Quick! It’s time to audit the amount of content on your social channels. Whose voice is behind the majority of the content you share on social and in your blog?
Is it the voice of your brand? If so, that’s not good.
When brands prioritize and amplify the voice of the consumer, they cause engagement, brand lift, and community building. (highlight to tweet)
Any marketer who is not living in a cave knows that a brand talking about themselves all the time is not ideal. The question that baffles so many of us marketers, then, is this: How do we actually get consumers to create content about us and share their love?
Here are four influencer marketing strategies with user-generated content as their backbone, complete with actionable strategies you can use to do a better job of amplifying the voices your consumers actually want to hear from.
1. Equip Them with Story-Worthy Assets
If you follow my content or GroupHigh, you know that I’m obsessed with prAna’s marketing and their product. My favorite marketing example of theirs is the #7daystretch campaign, where they challenged a handful of bloggers to wear the same pants for seven days and share a picture from each day—pants provided for free, of course!
What you should learn: Focus on the story and giving your content creators story-worthy assets instead of just focusing on your brand.
2. Make Rules for Your Social Media Sharing
I like the “3 to 1” rule: Brands can share one piece of content or social message talking about their brand for every three pieces of content they share published by someone other than their brand.
ModCloth does a great job of this. They put the consumer voice and image before their own on their homepage and the posts they share on social.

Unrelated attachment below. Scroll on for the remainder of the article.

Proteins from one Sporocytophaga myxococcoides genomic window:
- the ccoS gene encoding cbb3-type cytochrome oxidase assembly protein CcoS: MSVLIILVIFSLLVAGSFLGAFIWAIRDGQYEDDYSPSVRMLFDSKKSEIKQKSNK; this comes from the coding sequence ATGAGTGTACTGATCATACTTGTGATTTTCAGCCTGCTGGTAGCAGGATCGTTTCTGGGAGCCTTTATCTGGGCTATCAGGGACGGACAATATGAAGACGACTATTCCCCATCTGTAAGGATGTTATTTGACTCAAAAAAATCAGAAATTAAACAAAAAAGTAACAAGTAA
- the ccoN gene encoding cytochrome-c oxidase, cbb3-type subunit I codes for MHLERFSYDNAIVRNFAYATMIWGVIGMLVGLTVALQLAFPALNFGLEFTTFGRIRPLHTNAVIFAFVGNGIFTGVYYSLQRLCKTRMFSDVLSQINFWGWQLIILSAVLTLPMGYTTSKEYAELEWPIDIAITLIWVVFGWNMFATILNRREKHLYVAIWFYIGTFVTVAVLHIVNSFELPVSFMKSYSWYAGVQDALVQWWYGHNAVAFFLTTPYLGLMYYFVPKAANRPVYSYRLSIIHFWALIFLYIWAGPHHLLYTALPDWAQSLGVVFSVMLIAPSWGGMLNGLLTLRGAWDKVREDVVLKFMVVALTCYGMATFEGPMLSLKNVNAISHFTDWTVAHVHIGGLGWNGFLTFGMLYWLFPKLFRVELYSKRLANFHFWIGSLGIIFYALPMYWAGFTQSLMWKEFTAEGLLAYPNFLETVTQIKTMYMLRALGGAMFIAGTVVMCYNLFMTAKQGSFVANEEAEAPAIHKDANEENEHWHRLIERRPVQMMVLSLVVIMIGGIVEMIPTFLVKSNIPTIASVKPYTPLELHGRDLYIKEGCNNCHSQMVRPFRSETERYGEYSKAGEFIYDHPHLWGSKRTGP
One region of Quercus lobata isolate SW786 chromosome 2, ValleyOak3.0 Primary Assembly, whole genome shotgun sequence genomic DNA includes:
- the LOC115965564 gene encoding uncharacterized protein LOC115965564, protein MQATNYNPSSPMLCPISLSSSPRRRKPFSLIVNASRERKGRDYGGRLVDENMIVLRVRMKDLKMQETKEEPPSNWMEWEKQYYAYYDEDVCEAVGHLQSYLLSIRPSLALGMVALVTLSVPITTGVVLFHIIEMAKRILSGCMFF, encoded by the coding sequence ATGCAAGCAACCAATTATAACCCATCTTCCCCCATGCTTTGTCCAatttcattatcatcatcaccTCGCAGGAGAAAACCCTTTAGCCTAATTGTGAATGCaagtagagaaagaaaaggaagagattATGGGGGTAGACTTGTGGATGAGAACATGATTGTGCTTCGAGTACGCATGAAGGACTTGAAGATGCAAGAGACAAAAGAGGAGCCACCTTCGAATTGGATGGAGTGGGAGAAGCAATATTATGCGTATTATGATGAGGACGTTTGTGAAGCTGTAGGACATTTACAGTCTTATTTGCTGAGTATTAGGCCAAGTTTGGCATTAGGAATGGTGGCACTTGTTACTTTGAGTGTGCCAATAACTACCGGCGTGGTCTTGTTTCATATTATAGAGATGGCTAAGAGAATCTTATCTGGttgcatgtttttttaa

What you should learn: Implement the rules of cocktail party etiquette, and don’t spend too much time talking about yourself. Nobody likes it!
3. Partner on Something That Organically Integrates Your Brand
Read through the content that an influencer structured their network from in the first place. Build a marketing partnership tailored to an influencer’s individual strengths—one that organically shows their audience how they use your brand.
Lake Tahoe worked with The Abbi Agency to partner with mom bloggers and did a great job of personalizing their partnerships with each influencer’s lifestyle.
What you should learn: Influencer marketing should be approached on a per-person basis and not looked at as a giant strategy that can be scaled up. Real relationships actually lift brands.
4. Ask Questions
Brands must find the right balance of keeping in touch with their influential relationships without being annoying. One of the many ways to stay on their radar and keep up strong relationships with influencers is simply to reach out and ask them to weigh in about a new product or service your brand is thinking about offering.
My favorite recent example of this is from a software company I use. They sent out an email surveying the marketers in their network, asking us to weigh in on strategy, and promised early access to the report if they took the survey.
What you should learn: Make your consumers and influencers feel like a part of your brand, not an extension.
I’m always looking for creative influencer marketing case studies, so reach out to me on Twitter if you want to collaborate on awesome content! @kristenwords
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